Pets are an important part of many people’s lives. To be honest, our pets are usually considered a beloved member of the family and we want to keep them well-cared for.
Annoyingly, pet hair can adversely affect your air conditioning system. With proper maintenance, you can avoid impacting airflow and protect the cooling equipment from harm.
How Do AC Air Filters Work, and Why Are They Important?
Your air filter is a key component of the HVAC system. The filter is the primary solution to capture airborne particles, such as dust, pollen and pet hair, stopping them from spreading through the ductwork. Various designs can be used effectively, including fiberglass, pleated and electrostatic. The overall effectiveness of an air filter can be measured with its minimum efficiency reporting value (MERV), which is rated on a scale from 1 to 20, with higher ratings illustrating maximum efficiency.
An air filter’s key purpose is the protection of the evaporator coil, blower motor and other delicate hardware from dirt and debris capable of damaging them. At sufficient efficiency, the air filter also improves indoor air quality by reducing particulates in the air, which can cause allergies, asthma attacks and other respiratory issues in sensitive individuals.
How Does Pet Hair Affect the Air Filter of My HVAC System?
When pets shed, their hair becomes airborne and is drawn into the HVAC system through the return air ducts. If there isn't a filter in place, pet hair accumulates within the evaporator coil, blower motor, fan blades and other components, potentially stopping them from working efficiently. Hair can also become clogged with moisture found in the cooling system, creating a breeding ground for microorganisms which can produce foul odors and lower indoor air quality.
Even with a filter in place, pet hair isn’t harmless. When return airflow reaches the main HVAC system, the filter captures the hair as it passes, keeping it from landing on delicate cooling components. At the same time, this quickly clogs the filter up, putting extra strain on the HVAC system. Without maintenance, high energy bills and frequent breakdowns may be right behind.
What About Animal Dander?
Pet dander, consisting of tiny skin flakes and saliva particles, commonly exacerbates respiratory problems for those suffering from allergies or asthma. Filters with higher MERV ratings are more likely to effectively capture and remove dander, which is much smaller than pet hair.
How to Care for Your AC System and Filter with Pets
Fortunately, it isn't hard to protect the efficiency of your AC, even with pets living in your home. Here’s how:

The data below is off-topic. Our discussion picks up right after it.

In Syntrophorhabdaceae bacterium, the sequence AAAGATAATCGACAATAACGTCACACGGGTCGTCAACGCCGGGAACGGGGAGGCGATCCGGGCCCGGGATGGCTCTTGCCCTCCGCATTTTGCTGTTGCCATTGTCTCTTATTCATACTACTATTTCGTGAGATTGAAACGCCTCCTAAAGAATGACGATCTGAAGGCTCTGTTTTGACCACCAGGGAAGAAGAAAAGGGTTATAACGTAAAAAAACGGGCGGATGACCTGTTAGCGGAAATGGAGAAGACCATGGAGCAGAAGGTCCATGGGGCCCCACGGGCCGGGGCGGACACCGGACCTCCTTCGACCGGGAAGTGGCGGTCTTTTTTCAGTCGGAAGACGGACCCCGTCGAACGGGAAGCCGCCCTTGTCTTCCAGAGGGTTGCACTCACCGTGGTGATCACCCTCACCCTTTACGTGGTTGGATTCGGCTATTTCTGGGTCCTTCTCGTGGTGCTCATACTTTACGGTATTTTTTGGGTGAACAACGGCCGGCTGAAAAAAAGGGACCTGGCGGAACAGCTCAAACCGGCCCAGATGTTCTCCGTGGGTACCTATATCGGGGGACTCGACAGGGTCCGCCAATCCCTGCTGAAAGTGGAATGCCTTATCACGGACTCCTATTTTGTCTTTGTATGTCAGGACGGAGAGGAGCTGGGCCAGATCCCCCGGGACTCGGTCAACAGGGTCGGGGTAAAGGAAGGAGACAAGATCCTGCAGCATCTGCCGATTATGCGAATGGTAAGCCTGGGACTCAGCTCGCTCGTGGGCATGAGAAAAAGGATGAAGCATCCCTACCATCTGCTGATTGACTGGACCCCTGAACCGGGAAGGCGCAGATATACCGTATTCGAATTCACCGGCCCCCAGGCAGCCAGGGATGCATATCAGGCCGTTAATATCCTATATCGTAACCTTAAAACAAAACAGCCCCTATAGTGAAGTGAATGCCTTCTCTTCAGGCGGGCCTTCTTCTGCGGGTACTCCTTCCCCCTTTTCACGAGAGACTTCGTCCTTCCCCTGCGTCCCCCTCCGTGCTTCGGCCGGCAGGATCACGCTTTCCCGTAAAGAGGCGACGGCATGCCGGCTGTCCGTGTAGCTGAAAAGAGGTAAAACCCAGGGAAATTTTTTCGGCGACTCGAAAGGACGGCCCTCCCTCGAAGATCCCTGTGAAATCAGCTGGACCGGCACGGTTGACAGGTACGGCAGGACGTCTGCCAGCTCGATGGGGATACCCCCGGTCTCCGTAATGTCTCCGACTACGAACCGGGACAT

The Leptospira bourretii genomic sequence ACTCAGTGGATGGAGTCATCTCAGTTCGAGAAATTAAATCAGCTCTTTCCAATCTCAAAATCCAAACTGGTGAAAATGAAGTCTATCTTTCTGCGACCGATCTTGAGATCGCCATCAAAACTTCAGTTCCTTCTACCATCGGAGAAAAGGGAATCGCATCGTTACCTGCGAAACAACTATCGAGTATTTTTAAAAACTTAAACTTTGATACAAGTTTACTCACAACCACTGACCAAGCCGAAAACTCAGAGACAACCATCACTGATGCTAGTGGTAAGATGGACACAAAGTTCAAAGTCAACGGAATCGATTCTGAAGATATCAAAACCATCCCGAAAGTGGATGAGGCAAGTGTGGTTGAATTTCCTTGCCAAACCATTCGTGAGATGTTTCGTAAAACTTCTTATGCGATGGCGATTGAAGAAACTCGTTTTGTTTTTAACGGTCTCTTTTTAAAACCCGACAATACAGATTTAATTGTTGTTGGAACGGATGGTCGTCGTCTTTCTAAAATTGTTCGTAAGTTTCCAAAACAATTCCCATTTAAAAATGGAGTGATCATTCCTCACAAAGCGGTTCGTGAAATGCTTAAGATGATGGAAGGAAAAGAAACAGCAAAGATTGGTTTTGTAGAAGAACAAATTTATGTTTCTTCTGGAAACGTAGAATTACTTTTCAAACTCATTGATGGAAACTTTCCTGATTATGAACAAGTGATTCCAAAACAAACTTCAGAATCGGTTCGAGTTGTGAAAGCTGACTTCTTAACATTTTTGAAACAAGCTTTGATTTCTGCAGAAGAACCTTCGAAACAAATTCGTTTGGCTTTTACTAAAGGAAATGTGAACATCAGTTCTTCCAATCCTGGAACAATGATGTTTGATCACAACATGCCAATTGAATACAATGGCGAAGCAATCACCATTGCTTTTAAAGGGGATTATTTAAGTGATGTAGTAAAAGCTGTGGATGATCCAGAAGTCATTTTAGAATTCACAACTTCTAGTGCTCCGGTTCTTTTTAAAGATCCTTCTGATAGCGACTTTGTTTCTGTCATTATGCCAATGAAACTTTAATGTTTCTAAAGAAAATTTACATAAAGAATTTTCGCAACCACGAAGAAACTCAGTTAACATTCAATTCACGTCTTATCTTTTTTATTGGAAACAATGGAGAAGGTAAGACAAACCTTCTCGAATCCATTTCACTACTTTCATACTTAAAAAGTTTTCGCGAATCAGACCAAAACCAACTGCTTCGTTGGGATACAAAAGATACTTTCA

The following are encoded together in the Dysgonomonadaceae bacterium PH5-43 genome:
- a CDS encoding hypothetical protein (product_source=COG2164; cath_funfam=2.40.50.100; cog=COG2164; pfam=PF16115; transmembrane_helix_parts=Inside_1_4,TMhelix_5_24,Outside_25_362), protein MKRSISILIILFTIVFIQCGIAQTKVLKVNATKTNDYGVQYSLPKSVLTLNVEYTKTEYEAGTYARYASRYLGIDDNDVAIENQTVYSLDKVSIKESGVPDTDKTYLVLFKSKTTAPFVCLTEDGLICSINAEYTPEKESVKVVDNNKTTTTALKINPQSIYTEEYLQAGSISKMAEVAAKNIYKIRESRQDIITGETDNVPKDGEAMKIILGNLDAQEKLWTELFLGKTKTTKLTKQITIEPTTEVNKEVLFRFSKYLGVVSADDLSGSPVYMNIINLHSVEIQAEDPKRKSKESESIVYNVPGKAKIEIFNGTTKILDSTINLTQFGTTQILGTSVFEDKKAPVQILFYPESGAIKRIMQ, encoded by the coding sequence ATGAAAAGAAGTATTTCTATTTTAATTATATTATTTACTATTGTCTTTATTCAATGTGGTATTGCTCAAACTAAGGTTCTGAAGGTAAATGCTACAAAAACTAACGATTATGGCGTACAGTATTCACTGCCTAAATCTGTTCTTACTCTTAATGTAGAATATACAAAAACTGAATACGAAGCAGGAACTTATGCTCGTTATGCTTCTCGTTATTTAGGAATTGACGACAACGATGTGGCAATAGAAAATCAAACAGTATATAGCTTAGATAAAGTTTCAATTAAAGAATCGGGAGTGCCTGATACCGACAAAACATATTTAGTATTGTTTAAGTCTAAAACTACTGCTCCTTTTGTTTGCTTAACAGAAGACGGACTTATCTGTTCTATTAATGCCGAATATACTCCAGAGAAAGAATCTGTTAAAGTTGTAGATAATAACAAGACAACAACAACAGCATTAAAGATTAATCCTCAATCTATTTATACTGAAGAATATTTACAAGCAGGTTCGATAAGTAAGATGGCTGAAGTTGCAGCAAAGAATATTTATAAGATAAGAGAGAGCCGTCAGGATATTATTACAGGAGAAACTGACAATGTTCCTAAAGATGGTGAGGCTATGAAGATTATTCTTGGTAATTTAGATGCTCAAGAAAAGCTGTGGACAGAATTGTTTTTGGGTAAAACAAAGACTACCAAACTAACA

- Stick to a regular schedule when cleaning or replacing the filter: Depending on the number of pets and the filter's specific design, you might need to replace it every 30 to 90 days. Keep an eye on it every month and replace it when it starts to appear clogged.
- Clean your air vents and ductwork: Pet hair can accumulate on air registers and grilles, reducing airflow. Trying cleaning these using the brush attachment on your vacuum cleaner as often as needed. Then, call a professional for cleaning out the collected pet hair, dander and dust inside your ductwork every few years.
- Keep pets well-groomed: Regular brushing and bathing minimizes the hair your pet leaves behind. Make sure to handle brushing outside and sweep the area after you've finished to keep any hair from getting back inside.
- Consistently vacuum and dust: While it affects your HVAC system, pet hair can be found all throughout your home. A lot of it settles on surfaces or under furniture. Proper cleaning should include vacuuming, sweeping, dusting and laundering your pet’s bedding.
- Keep the area around the outdoor unit clear: Central air conditioners feature an outdoor unit mounted to a concrete slab somewhere along an exterior wall of the home. Clear away any accumulated debris, like pet hair, grass clippings, dead leaves and other forms of yard waste. This ensures effective heat transfer for more efficient operation.
- Keep up with routine AC maintenance: Ideally, your local HVAC professional will inspect and maintain your air conditioning system every year, preferably in the spring. They can identify and fix small issues, clean internal components and offer tips to keep your air conditioner running efficiently with pets.
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